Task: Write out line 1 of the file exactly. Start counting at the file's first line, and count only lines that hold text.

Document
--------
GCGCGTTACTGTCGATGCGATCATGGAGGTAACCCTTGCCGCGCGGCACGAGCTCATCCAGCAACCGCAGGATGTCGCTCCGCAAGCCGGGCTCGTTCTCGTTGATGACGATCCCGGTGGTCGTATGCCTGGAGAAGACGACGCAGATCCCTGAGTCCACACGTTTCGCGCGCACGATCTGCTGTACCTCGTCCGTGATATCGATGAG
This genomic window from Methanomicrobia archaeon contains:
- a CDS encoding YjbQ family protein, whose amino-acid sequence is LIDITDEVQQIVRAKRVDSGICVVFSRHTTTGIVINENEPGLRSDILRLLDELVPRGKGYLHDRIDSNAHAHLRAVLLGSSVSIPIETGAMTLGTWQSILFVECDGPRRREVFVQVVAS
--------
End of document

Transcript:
GCGCGTTACTGTCGATGCGATCATGGAGGTAACCCTTGCCGCGCGGCACGAGCTCATCCAGCAACCGCAGGATGTCGCTCCGCAAGCCGGGCTCGTTCTCGTTGATGACGATCCCGGTGGTCGTATGCCTGGAGAAGACGACGCAGATCCCTGAGTCCACACGTTTCGCGCGCACGATCTGCTGTACCTCGTCCGTGATATCGATGAG